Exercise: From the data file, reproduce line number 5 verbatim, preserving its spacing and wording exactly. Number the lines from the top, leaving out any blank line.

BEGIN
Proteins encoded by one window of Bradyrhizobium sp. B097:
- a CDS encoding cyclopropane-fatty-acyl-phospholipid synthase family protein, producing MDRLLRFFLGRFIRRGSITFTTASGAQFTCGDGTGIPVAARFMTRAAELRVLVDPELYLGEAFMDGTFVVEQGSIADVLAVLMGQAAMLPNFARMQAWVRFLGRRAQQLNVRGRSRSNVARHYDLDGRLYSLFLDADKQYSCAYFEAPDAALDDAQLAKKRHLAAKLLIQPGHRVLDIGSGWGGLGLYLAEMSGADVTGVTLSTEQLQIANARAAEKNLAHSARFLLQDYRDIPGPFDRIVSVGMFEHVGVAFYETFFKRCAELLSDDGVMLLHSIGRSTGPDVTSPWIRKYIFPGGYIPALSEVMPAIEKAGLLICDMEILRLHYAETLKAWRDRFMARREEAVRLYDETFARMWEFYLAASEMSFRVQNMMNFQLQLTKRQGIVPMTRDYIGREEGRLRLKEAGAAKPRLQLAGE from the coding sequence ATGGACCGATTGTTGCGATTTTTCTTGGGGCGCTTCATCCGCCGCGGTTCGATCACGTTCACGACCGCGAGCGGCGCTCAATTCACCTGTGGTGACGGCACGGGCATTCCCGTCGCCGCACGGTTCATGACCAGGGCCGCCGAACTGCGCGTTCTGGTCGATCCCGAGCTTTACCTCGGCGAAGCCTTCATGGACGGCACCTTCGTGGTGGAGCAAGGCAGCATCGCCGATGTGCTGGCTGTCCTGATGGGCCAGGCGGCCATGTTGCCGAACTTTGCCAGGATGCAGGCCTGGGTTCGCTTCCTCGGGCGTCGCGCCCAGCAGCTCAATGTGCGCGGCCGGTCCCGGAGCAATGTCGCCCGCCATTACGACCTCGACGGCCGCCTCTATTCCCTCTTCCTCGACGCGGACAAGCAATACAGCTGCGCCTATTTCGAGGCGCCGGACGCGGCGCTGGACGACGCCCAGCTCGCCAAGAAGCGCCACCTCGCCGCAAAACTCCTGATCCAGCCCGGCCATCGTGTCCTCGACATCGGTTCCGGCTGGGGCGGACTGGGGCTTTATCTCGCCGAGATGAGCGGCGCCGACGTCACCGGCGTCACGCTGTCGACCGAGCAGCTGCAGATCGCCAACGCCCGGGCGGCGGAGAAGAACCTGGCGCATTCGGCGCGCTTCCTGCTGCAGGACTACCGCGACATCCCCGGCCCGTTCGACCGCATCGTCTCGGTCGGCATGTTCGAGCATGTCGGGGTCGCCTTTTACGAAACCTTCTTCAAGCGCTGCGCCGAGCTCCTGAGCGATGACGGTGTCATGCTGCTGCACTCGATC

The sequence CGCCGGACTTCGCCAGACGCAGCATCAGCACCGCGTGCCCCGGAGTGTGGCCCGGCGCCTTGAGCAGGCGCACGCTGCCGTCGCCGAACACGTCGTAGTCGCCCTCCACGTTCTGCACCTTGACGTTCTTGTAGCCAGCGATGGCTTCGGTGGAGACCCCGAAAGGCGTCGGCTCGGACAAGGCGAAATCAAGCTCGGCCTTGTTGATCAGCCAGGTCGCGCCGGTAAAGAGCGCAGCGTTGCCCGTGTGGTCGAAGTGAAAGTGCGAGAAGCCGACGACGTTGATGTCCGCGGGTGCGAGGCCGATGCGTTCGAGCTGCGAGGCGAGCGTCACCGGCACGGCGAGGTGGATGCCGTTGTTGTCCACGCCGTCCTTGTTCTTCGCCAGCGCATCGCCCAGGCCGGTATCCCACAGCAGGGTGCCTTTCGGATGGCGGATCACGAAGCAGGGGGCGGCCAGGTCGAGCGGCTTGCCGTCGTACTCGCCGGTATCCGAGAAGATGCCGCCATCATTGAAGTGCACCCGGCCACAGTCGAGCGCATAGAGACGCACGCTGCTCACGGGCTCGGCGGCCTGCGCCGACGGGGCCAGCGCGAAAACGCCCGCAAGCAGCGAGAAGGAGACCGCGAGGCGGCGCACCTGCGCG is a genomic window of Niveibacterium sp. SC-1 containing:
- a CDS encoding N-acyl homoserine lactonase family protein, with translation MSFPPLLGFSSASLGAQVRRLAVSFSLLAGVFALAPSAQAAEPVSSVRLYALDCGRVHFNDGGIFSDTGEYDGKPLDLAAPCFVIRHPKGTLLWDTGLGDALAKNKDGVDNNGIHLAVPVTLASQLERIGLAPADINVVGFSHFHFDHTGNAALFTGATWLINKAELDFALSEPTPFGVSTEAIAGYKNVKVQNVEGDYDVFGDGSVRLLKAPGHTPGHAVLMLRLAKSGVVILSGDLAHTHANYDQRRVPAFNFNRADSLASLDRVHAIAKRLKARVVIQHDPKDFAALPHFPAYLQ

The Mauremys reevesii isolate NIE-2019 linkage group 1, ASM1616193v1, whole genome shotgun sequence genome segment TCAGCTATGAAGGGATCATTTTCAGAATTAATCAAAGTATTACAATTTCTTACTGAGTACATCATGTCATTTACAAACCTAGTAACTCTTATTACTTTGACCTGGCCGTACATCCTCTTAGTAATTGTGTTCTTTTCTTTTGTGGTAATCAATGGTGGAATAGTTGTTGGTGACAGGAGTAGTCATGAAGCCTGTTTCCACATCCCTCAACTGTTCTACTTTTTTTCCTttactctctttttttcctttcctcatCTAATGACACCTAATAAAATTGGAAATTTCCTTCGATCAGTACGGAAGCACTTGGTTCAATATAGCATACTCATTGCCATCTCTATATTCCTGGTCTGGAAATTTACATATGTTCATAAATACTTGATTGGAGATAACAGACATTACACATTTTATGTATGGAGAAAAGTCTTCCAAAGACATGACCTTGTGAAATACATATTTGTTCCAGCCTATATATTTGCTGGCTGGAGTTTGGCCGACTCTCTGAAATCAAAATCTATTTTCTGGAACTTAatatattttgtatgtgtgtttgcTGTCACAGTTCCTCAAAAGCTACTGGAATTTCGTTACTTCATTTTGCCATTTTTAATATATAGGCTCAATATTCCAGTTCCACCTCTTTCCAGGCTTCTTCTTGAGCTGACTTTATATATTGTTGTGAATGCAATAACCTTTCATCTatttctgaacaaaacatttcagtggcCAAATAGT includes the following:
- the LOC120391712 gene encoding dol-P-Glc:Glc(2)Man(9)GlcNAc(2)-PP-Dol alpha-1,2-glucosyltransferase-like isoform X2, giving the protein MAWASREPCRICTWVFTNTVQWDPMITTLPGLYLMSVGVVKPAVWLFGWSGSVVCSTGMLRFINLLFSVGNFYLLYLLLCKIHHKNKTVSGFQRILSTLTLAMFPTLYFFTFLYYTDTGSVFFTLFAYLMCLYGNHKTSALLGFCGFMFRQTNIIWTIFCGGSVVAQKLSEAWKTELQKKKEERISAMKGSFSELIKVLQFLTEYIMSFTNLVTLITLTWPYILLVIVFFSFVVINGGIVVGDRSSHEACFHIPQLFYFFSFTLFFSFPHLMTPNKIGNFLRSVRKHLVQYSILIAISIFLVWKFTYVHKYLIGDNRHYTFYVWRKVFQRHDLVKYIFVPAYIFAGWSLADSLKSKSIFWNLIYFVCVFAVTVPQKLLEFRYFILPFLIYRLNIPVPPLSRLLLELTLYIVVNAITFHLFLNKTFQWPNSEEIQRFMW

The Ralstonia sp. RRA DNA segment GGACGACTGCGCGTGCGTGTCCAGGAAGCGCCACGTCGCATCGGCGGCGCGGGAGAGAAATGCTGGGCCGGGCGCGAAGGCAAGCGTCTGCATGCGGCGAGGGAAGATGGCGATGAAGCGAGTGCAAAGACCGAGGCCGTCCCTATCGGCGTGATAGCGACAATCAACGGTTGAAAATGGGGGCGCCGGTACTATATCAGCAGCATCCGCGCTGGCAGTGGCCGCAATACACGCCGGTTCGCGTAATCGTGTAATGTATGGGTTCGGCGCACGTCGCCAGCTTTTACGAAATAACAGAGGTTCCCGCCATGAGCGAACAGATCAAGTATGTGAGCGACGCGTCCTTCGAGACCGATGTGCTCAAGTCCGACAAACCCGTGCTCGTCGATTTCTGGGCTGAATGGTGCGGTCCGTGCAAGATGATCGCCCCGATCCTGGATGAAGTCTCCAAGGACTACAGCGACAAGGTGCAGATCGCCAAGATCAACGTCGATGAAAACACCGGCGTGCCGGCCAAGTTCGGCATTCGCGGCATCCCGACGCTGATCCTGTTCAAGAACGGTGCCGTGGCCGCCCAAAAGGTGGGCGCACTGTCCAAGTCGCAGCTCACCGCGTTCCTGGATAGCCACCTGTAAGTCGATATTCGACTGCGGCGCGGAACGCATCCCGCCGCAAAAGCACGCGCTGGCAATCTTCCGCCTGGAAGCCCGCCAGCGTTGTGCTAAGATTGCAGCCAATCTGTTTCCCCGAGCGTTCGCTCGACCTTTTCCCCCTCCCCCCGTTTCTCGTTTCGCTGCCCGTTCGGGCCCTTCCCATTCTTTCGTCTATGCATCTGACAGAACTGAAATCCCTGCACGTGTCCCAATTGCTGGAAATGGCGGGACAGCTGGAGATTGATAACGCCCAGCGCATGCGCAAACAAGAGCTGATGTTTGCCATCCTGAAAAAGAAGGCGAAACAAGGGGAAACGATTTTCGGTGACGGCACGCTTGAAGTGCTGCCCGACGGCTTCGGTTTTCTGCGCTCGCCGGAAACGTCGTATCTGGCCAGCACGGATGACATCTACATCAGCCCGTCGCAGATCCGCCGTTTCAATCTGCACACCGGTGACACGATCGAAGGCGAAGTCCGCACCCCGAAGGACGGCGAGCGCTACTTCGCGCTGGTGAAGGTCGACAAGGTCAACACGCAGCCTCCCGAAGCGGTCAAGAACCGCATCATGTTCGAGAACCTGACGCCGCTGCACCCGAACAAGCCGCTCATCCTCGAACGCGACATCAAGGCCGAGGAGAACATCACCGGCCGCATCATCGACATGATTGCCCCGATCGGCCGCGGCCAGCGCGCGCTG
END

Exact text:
The Mauremys reevesii isolate NIE-2019 linkage group 1, ASM1616193v1, whole genome shotgun sequence genome segment TCAGCTATGAAGGGATCATTTTCAGAATTAATCAAAGTATTACAATTTCTTACTGAGTACATCATGTCATTTACAAACCTAGTAACTCTTATTACTTTGACCTGGCCGTACATCCTCTTAGTAATTGTGTTCTTTTCTTTTGTGGTAATCAATGGTGGAATAGTTGTTGGTGACAGGAGTAGTCATGAAGCCTGTTTCCACATCCCTCAACTGTTCTACTTTTTTTCCTttactctctttttttcctttcctcatCTAATGACACCTAATAAAATTGGAAATTTCCTTCGATCAGTACGGAAGCACTTGGTTCAATATAGCATACTCATTGCCATCTCTATATTCCTGGTCTGGAAATTTACATATGTTCATAAATACTTGATTGGAGATAACAGACATTACACATTTTATGTATGGAGAAAAGTCTTCCAAAGACATGACCTTGTGAAATACATATTTGTTCCAGCCTATATATTTGCTGGCTGGAGTTTGGCCGACTCTCTGAAATCAAAATCTATTTTCTGGAACTTAatatattttgtatgtgtgtttgcTGTCACAGTTCCTCAAAAGCTACTGGAATTTCGTTACTTCATTTTGCCATTTTTAATATATAGGCTCAATATTCCAGTTCCACCTCTTTCCAGGCTTCTTCTTGAGCTGACTTTATATATTGTTGTGAATGCAATAACCTTTCATCTatttctgaacaaaacatttcagtggcCAAATAGT includes the following: